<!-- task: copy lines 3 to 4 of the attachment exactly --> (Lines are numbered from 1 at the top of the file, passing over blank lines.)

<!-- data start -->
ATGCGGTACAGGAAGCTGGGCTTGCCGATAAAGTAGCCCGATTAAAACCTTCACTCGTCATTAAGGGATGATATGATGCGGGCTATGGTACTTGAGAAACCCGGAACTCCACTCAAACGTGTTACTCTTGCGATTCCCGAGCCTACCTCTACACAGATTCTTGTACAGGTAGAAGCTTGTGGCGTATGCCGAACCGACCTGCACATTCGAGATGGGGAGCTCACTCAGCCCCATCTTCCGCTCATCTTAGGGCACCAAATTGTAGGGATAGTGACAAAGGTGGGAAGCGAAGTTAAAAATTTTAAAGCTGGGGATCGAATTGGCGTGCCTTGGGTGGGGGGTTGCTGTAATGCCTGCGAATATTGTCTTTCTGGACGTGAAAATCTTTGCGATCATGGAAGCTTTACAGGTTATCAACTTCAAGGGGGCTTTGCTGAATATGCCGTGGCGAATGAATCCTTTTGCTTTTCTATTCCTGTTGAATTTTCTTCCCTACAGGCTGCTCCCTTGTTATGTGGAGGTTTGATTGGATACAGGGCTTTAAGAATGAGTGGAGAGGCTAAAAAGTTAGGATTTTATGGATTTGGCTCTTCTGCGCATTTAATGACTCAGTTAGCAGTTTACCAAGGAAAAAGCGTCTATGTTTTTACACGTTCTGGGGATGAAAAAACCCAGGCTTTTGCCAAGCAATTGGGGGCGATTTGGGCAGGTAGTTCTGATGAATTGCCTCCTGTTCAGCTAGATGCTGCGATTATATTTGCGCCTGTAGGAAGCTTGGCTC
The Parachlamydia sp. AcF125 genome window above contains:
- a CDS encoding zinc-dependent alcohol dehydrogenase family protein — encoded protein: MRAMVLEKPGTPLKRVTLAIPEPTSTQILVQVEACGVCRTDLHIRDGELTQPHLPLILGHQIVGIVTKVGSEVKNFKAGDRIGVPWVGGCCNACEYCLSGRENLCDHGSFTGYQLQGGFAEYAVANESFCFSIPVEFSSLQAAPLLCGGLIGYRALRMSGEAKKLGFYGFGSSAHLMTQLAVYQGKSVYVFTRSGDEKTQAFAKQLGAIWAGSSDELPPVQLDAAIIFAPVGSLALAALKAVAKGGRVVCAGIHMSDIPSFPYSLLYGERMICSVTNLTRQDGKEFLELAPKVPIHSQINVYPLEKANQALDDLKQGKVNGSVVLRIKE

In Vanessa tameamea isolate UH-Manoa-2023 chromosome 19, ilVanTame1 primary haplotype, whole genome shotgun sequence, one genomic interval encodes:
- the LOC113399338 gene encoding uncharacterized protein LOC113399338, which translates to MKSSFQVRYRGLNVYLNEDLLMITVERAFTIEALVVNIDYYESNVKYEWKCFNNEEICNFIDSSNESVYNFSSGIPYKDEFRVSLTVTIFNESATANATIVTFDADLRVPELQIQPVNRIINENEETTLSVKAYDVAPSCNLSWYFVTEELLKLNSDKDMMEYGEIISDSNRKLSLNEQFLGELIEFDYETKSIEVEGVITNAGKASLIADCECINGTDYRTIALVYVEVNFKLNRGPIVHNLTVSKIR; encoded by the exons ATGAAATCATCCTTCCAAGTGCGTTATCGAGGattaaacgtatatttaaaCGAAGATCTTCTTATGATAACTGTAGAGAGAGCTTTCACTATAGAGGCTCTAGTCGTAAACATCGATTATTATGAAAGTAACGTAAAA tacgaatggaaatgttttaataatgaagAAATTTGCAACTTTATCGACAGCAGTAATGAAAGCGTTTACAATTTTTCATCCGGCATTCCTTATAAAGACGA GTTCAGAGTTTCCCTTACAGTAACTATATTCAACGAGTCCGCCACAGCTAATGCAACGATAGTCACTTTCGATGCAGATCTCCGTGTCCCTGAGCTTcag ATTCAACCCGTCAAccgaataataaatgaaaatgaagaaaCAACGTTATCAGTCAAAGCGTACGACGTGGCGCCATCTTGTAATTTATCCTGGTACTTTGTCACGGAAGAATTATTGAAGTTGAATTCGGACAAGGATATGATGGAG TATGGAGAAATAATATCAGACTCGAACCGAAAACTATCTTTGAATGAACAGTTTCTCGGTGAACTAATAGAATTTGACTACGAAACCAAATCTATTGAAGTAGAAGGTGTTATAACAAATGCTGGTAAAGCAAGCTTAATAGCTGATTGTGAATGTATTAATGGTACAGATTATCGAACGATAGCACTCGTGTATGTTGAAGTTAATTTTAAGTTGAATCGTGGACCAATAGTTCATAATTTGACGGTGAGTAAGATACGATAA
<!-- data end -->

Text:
- a CDS encoding zinc-dependent alcohol dehydrogenase family protein — encoded protein: MRAMVLEKPGTPLKRVTLAIPEPTSTQILVQVEACGVCRTDLHIRDGELTQPHLPLILGHQIVGIVTKVGSEVKNFKAGDRIGVPWVGGCCNACEYCLSGRENLCDHGSFTGYQLQGGFAEYAVANESFCFSIPVEFSSLQAAPLLCGGLIGYRALRMSGEAKKLGFYGFGSSAHLMTQLAVYQGKSVYVFTRSGDEKTQAFAKQLGAIWAGSSDELPPVQLDAAIIFAPVGSLALAALKAVAKGGRVVCAGIHMSDIPSFPYSLLYGERMICSVTNLTRQDGKEFLELAPKVPIHSQINVYPLEKANQALDDLKQGKVNGSVVLRIKE

In Vanessa tameamea isolate UH-Manoa-2023 chromosome 19, ilVanTame1 primary haplotype, whole genome shotgun sequence, one genomic interval encodes: